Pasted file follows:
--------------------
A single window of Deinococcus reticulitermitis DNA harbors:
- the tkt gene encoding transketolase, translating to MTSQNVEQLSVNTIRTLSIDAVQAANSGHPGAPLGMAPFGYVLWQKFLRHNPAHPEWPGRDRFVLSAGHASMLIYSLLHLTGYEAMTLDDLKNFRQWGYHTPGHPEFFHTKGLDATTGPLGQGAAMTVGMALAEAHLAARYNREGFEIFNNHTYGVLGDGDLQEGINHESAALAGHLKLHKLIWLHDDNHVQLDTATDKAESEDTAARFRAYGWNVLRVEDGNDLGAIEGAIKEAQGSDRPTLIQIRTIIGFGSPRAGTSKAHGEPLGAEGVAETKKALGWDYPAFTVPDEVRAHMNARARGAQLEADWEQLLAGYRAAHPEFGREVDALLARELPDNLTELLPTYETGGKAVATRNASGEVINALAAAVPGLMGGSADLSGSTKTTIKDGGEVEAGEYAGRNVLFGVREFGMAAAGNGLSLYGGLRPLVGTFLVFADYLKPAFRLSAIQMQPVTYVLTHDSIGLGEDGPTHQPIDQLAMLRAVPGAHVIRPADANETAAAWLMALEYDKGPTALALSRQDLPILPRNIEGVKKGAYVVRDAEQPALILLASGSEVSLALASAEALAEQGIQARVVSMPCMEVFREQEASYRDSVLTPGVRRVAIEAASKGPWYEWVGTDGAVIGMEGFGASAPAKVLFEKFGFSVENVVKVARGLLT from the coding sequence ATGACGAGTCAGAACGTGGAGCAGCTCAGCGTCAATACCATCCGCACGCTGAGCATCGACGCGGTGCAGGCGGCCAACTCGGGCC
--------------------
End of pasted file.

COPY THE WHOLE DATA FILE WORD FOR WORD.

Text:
A single window of Deinococcus reticulitermitis DNA harbors:
- the tkt gene encoding transketolase, translating to MTSQNVEQLSVNTIRTLSIDAVQAANSGHPGAPLGMAPFGYVLWQKFLRHNPAHPEWPGRDRFVLSAGHASMLIYSLLHLTGYEAMTLDDLKNFRQWGYHTPGHPEFFHTKGLDATTGPLGQGAAMTVGMALAEAHLAARYNREGFEIFNNHTYGVLGDGDLQEGINHESAALAGHLKLHKLIWLHDDNHVQLDTATDKAESEDTAARFRAYGWNVLRVEDGNDLGAIEGAIKEAQGSDRPTLIQIRTIIGFGSPRAGTSKAHGEPLGAEGVAETKKALGWDYPAFTVPDEVRAHMNARARGAQLEADWEQLLAGYRAAHPEFGREVDALLARELPDNLTELLPTYETGGKAVATRNASGEVINALAAAVPGLMGGSADLSGSTKTTIKDGGEVEAGEYAGRNVLFGVREFGMAAAGNGLSLYGGLRPLVGTFLVFADYLKPAFRLSAIQMQPVTYVLTHDSIGLGEDGPTHQPIDQLAMLRAVPGAHVIRPADANETAAAWLMALEYDKGPTALALSRQDLPILPRNIEGVKKGAYVVRDAEQPALILLASGSEVSLALASAEALAEQGIQARVVSMPCMEVFREQEASYRDSVLTPGVRRVAIEAASKGPWYEWVGTDGAVIGMEGFGASAPAKVLFEKFGFSVENVVKVARGLLT from the coding sequence ATGACGAGTCAGAACGTGGAGCAGCTCAGCGTCAATACCATCCGCACGCTGAGCATCGACGCGGTGCAGGCGGCCAACTCGGGCC